People walk past a burnt vehicle on the scene of a car bombing in the Iraqi capital, Baghdad on May 30, 2013
People walk past a burnt vehicle on the scene of a car bombing in the Iraqi capital, Baghdad on May 30, 2013. Byzantine rules regulating the sale of used cars in Iraq have hamstrung investigators hunting the owners of vehicles used as car bombs in a wave of violence last month, police say. © Ali al-Saadi - AFP/File
People walk past a burnt vehicle on the scene of a car bombing in the Iraqi capital, Baghdad on May 30, 2013
<
>
Ammar Karim, AFP
Last updated: June 9, 2013

Bureaucracy hampers Iraqi car bombing probes

Byzantine rules regulating the sale of used cars in Iraq have hamstrung investigators hunting the owners of vehicles used as car bombs in a wave of violence last month, police say.

The surge in violence meant May was Iraq's deadliest month since 2008, with the UN warning that unrest was ready to "explode" amid widespread fears of a revival of the country's brutal sectarian war.

At least 34 car bombs exploded during the month, and the authorities are now struggling to identify the owners of vehicles used to launch the wave of carnage.

Investigators blame the rules governing the sale of used cars. These were initially put in place as a temporary measure during the chaos that followed the 2003 US-led invasion but have yet to be fully phased out.

"The security forces have managed to get some licence plate numbers for the cars that were blown up," a senior security official told AFP, speaking on condition of anonymity.

"But we are facing some difficulty in finding their owners."

"Some of these cars have been sold more than a dozen times. When we start searching, we end up with no address for the actual owner."

Iraq was flooded with new cars after 2003 when import duties were slashed, but many were driven for months without any registration documents.

Authorities eventually put temporary measures in place, issuing interim black licence plates to cars bought after the invasion, instead of the white number plates that were prevalent beforehand.

It had been planned that those measures would quickly be phased out, but they stayed in place for several years.

Setting up a vehicle registration database took longer than first mooted, which meant owners selling their cars were unable to fully transfer ownership under the interim system.

Instead, buyers and sellers exchanged notarised court documents indicating the change of ownership -- and the more times a car was sold, the longer the paper trail.

While a new system has been put in place for newly purchased cars, those bought in the interim have yet to be properly registered.

As a result, the authorities have no centralised database identifying the current owners of an estimated 600,000 cars bought in the interim, and many of these have been sold on several times.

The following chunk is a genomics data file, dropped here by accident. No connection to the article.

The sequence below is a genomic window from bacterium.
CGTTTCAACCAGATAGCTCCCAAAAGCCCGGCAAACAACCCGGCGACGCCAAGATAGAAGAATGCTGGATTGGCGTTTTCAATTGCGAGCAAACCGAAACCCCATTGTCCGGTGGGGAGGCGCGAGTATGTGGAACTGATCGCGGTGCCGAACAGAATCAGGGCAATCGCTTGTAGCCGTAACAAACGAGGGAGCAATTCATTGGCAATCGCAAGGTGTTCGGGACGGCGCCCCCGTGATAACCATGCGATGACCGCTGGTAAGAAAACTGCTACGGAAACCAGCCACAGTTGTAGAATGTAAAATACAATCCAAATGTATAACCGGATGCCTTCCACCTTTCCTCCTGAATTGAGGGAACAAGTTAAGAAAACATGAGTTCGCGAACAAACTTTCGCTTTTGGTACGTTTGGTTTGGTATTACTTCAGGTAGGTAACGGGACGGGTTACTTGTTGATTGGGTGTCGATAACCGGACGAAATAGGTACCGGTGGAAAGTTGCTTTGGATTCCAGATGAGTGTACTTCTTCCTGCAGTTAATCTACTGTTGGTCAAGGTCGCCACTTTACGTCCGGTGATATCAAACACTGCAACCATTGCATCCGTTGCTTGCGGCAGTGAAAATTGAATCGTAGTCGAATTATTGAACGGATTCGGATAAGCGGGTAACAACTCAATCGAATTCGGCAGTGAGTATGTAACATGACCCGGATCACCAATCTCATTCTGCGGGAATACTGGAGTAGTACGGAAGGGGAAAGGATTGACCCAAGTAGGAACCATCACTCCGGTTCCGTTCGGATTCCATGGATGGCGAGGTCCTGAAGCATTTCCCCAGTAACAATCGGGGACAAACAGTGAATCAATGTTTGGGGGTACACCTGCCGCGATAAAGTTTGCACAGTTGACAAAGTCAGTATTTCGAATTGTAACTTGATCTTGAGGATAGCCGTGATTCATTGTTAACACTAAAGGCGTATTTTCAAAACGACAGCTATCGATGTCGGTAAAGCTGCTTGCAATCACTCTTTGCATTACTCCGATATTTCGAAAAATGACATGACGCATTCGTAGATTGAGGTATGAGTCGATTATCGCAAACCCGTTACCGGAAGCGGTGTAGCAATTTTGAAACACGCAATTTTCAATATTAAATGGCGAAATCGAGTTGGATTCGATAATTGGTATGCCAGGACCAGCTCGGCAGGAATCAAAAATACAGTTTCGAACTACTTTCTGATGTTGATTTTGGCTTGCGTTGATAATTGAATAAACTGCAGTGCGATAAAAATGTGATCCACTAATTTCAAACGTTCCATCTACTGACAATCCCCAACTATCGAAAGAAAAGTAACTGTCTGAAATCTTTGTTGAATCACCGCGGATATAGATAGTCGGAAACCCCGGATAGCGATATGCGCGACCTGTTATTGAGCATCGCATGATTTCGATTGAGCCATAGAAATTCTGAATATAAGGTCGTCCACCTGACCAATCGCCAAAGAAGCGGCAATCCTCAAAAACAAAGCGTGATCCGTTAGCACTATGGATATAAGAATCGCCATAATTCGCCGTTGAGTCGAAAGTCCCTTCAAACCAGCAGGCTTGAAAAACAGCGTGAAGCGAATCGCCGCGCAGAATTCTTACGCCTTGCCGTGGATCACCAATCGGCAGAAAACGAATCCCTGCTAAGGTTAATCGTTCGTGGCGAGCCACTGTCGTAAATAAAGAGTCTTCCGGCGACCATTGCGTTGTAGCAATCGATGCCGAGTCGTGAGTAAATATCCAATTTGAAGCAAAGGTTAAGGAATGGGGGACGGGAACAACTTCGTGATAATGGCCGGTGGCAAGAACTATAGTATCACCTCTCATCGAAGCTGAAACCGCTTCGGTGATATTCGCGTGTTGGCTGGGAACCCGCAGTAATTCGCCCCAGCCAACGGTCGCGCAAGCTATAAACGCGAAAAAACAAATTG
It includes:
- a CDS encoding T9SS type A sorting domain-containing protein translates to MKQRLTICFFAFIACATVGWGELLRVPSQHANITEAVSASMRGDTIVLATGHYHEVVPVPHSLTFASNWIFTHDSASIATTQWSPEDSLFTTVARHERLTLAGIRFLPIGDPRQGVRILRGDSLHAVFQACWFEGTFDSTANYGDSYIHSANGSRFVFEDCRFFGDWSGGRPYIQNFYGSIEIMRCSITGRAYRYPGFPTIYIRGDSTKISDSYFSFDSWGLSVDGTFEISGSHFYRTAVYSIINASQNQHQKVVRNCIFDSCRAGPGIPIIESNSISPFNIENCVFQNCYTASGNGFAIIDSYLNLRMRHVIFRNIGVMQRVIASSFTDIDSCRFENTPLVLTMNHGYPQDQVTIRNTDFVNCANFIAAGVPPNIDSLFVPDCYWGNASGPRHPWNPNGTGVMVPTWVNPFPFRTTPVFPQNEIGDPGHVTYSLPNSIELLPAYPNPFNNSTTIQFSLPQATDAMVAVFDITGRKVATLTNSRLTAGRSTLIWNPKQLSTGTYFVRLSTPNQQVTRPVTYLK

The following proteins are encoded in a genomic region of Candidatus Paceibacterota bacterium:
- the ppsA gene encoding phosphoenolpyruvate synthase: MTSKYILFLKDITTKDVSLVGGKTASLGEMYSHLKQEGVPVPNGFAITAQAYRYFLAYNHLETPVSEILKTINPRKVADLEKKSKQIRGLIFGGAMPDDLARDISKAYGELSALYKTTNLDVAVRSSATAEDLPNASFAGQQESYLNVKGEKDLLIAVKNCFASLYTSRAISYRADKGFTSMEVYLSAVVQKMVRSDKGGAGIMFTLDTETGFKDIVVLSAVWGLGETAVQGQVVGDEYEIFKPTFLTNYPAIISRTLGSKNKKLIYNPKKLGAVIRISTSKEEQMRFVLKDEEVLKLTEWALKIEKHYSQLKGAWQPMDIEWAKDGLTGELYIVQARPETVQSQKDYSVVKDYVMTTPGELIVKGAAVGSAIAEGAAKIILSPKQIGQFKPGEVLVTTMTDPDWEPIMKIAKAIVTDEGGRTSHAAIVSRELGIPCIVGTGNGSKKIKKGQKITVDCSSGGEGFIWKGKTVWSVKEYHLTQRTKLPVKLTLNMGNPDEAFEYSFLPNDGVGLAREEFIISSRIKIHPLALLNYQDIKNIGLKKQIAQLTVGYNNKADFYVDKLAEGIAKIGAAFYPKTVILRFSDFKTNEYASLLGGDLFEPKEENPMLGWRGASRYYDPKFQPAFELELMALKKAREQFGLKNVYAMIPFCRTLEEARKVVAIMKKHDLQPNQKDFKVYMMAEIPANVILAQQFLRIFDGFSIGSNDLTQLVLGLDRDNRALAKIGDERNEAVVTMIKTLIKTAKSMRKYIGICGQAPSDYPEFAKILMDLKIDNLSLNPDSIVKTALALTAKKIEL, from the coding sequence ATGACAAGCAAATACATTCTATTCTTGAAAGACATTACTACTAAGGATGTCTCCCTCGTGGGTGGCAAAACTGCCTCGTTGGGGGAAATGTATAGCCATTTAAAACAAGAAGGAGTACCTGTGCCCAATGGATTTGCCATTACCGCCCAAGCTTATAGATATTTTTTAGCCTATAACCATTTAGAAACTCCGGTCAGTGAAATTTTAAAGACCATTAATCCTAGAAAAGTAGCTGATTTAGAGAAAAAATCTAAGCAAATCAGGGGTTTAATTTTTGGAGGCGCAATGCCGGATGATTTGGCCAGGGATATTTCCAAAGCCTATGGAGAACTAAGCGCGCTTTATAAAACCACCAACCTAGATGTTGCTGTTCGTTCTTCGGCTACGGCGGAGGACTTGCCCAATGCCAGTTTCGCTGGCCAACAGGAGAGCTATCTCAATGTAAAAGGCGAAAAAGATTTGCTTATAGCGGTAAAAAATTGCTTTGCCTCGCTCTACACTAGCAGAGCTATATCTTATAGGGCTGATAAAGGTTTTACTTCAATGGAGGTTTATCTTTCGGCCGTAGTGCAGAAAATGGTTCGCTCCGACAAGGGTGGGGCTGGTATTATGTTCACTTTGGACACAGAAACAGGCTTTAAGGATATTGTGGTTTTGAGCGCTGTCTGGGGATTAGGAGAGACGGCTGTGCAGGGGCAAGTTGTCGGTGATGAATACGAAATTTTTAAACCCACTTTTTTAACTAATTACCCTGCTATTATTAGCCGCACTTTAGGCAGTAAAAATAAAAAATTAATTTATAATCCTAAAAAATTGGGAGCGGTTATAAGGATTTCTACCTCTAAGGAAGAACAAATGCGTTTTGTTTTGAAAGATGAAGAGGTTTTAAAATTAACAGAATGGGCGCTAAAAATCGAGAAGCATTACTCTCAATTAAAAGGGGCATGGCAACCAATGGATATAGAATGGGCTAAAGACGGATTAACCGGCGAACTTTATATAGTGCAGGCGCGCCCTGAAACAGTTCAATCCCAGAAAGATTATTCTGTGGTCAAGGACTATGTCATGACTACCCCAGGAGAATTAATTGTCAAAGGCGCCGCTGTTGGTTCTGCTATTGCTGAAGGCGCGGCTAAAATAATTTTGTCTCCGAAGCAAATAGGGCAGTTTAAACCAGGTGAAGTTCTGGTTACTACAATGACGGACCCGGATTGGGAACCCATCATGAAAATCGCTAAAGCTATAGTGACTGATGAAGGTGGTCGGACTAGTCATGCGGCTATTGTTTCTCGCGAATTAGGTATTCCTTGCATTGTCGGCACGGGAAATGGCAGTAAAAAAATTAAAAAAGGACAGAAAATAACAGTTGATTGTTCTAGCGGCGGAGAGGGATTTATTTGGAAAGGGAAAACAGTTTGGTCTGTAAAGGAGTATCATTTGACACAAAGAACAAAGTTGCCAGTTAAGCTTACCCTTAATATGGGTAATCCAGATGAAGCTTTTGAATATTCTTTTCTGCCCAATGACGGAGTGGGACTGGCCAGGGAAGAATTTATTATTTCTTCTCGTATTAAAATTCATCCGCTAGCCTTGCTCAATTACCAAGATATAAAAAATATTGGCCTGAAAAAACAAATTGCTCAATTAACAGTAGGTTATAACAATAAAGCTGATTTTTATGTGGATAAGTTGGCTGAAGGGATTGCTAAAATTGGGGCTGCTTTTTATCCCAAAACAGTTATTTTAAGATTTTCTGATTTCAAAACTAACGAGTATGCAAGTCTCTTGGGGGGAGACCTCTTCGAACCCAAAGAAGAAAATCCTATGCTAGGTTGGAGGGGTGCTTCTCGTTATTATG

Security officials say many of vehicles used as car bombs in the recent wave of attacks were bought in that time, bearing black licence plates, making it difficult to identify their owners.

Tough new restrictions have now been placed on cars with black plates in an attempt to combat the rise in violence.

This has caused problems for many with interim plates, among them taxi driver Mohammed Karim.

"The slow pace of the registration of vehicles is a big joke," the father of three said.

"These restrictions have hurt my livelihood instead of punishing a government which has failed to record the details of these cars for 10 years."

Others have suffered even worse knock-on effects.

A week ago, police investigating twin car bombings in the Habibiyah neighbourhood on May 27 questioned Emad al-Azzawi and searched his house, alleging that his black-plated car had been used.

Azzawi, a mechanic, told AFP by telephone from a police station in Baghdad that he produced paperwork supporting his claim that while he was the vehicle's original owner, he had sold it on.

But police were apparently unable to locate the most recent driver and instead arrested Azzawi, as the documented owner of the vehicle.

Asked about his case, a senior security official said Azzawi would probably be released, but human rights groups say systems of arbitrary arrest and long periods of detention without charge are rife within Iraq's justice system.

The lack of proper registration systems for cars on Baghdad's streets has caused government concern as well, with deputy interior minister Adnan al-Assadi claiming the police were using every available resource to identify the owners.

But in a television interview, Assadi admitted that the lack of a centralised system for tracking vehicle ownership was a "major security defect".

blog comments powered by Disqus